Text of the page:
Colin Kaepernick’s Netflix biopic leaves out his NFL career. Here’s a refresher

Colin Kaepernick throws a football at a private workout.
In November 2019, Colin Kaepernick makes a pass during a private NFL workout held at a high school in Riverdale, Ga.
(Carmen Mandato / Getty Images)

The Netflix limited series “Colin in Black and White” depicts, among other things, Colin Kaepernick‘s obsessive drive to play quarterback since his youth.

Despite some eye-popping statistics, though, no NFL team has offered him a job since 2016. Some say that’s because he knelt during the national anthem to protest the inequality of treatment of Black Americans. Others say it’s because he’s not better than any of the 64 or so quarterbacks who turn up on NFL rosters each season. But one thing can’t be denied: Kaepernick’s obsessive drive remains.

“The fire you see in the series has always been there and will always be there,” he told The Times in response to questions about the Netflix biopic, which premieres Friday. “I am still up at 5 a.m., training five, six days a week, making sure I’m prepared to take a team to a Super Bowl again.”


For those unfamiliar with his football career and its abrupt end, here’s a brief timeline.

In the hybrid docudrama ‘Colin in Black and White,’ the former NFL star teams with Ava DuVernay to dramatize his teen years ‘without ambiguity.’

Oct. 26, 2021

2006-10 — Picking up where the Netflix series leaves off, Kaepernick plays four years at the University of Nevada, Reno (plus a redshirt season). He is the only player in NCAA Division 1 Football Bowl Subdivision (formerly known as Division I-A, the top level of college football in the U.S.) history to throw for more than 10,000 yards and run for more than 4,000 in a career. He and Tim Tebow are the only FBS quarterbacks to rush for 20 touchdowns and throw for 20 TDs in one season. He finishes his college career with a passer rating of 142.5 and a GPA of 4.0.

2011 — The San Francisco 49ers take Kaepernick in the second round of the NFL draft.

2012 — After starting quarterback Alex Smith is knocked out of a game against the Rams, Kaepernick replaces him and guides the Niners to a tie. Accruing a 5-2 record in the team’s remaining regular season games, and setting an all-time quarterback rushing record in a playoff win over the Green Bay Packers, Kaepernick leads the 49ers to Super Bowl XLVII, ultimately losing to the Baltimore Ravens.

2016 — After multiple coaching changes, three preseason surgeries and severe roster depletion, Kaepernick enters a competition for the Niners’ starting QB job with Blaine Gabbert.

In an Aug. 14 preseason game, he remains on the bench (out of uniform) during the national anthem. After the third preseason game, he tells the press, “I am not going to stand up to show pride in a flag for a country that oppresses Black people and people of color. To me, this is bigger than football, and it would be selfish on my part to look the other way. There are bodies in the street and people getting paid leave and getting away with murder.”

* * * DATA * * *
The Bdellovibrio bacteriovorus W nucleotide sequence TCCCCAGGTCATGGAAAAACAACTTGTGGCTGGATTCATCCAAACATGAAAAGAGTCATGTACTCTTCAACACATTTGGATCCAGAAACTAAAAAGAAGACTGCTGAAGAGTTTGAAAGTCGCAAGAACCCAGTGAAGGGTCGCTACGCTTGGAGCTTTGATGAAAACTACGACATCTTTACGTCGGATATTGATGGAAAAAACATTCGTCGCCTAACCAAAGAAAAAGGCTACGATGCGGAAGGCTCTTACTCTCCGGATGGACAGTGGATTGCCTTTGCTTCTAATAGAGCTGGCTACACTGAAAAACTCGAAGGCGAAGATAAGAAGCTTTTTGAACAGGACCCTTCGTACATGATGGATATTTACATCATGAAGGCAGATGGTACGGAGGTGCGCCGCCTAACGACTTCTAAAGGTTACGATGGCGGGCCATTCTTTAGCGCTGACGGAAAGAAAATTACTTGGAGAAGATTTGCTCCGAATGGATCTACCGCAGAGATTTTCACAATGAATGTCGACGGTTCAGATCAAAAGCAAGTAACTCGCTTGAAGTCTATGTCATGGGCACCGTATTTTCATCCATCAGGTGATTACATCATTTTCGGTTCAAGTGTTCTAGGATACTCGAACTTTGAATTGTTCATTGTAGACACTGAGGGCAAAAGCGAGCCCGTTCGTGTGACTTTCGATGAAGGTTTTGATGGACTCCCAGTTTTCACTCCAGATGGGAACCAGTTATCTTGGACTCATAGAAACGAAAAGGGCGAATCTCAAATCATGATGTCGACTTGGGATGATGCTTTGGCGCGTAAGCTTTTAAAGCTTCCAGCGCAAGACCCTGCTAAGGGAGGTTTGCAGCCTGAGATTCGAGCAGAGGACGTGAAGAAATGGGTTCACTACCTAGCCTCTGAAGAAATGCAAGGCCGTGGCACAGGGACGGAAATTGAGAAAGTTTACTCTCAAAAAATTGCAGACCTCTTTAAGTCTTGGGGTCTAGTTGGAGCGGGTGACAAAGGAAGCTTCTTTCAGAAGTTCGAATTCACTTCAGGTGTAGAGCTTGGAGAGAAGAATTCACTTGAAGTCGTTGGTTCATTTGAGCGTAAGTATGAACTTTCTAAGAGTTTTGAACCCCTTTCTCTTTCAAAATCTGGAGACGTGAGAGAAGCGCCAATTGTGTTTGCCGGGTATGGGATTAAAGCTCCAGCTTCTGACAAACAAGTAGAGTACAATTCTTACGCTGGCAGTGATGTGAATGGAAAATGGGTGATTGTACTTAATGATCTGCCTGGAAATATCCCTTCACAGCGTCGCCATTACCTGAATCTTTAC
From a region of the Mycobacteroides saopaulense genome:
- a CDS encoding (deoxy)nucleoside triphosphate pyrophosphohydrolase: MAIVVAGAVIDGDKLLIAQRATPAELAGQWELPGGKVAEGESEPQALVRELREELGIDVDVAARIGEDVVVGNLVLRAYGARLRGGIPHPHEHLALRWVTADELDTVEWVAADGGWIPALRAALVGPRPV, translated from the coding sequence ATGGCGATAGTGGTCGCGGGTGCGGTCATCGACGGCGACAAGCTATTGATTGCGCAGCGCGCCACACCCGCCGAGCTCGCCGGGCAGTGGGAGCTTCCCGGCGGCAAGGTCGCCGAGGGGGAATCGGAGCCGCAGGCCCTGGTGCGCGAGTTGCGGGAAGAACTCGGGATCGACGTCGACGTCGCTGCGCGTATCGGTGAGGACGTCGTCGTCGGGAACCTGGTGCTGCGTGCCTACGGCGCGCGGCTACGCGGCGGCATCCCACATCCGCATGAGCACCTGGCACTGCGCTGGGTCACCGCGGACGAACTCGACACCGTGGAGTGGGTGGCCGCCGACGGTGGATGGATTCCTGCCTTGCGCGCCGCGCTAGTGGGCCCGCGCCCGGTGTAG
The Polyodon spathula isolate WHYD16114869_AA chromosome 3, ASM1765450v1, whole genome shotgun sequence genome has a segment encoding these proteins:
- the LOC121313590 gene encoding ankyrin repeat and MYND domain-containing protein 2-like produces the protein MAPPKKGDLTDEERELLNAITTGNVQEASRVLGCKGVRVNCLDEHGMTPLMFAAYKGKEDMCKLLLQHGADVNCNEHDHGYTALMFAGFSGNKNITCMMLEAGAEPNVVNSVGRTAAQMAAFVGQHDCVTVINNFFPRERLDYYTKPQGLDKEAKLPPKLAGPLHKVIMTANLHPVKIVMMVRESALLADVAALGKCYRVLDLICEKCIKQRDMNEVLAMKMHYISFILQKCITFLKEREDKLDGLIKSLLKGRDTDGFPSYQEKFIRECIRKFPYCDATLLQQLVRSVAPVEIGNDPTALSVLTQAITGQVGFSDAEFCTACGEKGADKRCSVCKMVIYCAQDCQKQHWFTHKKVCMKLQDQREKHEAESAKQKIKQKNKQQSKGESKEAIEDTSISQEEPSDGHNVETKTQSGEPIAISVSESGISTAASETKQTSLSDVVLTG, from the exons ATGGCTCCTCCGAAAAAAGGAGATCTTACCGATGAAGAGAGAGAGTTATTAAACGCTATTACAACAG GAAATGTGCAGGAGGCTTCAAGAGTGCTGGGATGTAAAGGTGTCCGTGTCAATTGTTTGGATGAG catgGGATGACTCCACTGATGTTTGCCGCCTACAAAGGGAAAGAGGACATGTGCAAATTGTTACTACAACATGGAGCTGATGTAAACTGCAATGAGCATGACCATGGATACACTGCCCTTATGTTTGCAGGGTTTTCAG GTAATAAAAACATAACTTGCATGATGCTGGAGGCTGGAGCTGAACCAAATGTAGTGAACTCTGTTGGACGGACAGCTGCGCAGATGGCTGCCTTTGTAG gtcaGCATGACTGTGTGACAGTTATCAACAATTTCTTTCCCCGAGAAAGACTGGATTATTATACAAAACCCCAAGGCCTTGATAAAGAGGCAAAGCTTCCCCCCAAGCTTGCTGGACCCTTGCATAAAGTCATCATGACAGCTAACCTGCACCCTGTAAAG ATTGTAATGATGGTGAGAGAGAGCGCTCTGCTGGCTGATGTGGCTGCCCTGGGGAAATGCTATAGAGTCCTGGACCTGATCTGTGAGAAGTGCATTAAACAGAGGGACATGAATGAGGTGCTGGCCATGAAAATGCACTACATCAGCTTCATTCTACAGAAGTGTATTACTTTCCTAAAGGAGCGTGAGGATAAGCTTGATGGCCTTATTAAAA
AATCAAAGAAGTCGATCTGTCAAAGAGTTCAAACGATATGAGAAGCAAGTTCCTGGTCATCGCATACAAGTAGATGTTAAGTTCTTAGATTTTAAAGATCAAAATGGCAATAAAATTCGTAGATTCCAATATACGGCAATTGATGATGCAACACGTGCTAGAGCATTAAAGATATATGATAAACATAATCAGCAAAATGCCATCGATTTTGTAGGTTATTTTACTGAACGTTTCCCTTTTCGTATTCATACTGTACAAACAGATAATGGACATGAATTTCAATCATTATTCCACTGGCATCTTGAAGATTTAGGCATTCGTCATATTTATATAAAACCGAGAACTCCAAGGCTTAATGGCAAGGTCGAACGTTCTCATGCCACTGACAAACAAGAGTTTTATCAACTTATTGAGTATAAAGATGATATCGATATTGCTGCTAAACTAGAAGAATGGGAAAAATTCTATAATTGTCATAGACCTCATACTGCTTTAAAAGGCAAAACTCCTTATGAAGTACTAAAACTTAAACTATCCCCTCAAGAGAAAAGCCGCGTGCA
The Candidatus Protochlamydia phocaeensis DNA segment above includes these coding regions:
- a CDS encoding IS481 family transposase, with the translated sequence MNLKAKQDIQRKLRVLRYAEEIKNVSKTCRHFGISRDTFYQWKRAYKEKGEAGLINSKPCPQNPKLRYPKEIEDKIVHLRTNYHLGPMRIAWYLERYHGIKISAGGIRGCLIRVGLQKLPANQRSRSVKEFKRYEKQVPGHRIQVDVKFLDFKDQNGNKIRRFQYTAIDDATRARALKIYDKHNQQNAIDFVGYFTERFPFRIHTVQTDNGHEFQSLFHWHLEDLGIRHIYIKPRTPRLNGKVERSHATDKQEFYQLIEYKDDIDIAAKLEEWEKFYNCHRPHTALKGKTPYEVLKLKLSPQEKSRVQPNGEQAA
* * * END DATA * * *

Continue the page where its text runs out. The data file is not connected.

Former Green Beret John Boyer reaches out to Kaepernick about the protest and suggests he kneel instead of sitting, a gesture Kaepernick adopts.

Kaepernick regains the starting QB job in Week 6, but the team limps to a 2-14 record. Kaepernick finishes with a 90.7 rating to Gabbert’s 68.4 and a career rating of 88.9. 2016 will be his final season with the Niners.


2017 — New 49er head coach Kyle Shanahan indicates that Kaepernick doesn’t fit his intended offensive scheme; rather than be cut, Kaepernick opts out of his contract. He visits the rival Seahawks but leaves without an offer, though Seattle head coach Pete Carroll later says he wishes he had signed Kaepernick. Despite Kaepernick not playing in the 2017 season, his jersey shoots to the top of NFL merchandise sales. At present, he remains without an NFL contract.

2018 — On Jan. 31, Kaepernick announces the completion of his pledge to raise $20 million ($10 million of his own money, with matching funds from celebrities) for social justice and human rights organizations.

President Trump, a vocal critic of NFL players protesting racial injustice through kneeling during the anthem, suggest in March that those who do so should be banned from playing, and “maybe you shouldn’t be in the country.”

2019 — Kaepernick, along with former 49er teammate Eric Reid, settles a grievance against the NFL alleging collusion preventing him from signing with any team. Terms are undisclosed; the Wall Street Journal reports the total sum is less than $10 million.

Kaepernick abruptly relocates a private workout for NFL scouts. Some NFL commentators take the sudden change as evidence that Kaepernick doesn’t really want to play; his agent Jeff Nalley and PR director Jasmine Windham later post a public letter rebutting that narrative, laying out legal issues with the custom waiver the league had required he sign (among other points). The letter also responded to claims that Kaepernick had turned down NFL contract offers and made exorbitant salary demands.


“I can say with 100% confidence that my agent knows the truth better than the detractors,” Kaepernick told The Times.

Present day — Kneeling in peaceful protest has been adopted nationally and internationally by groups and individuals, especially those protesting racism and in favor of human rights. Whole teams, large groups of protesters and even law enforcement have knelt, sometimes together.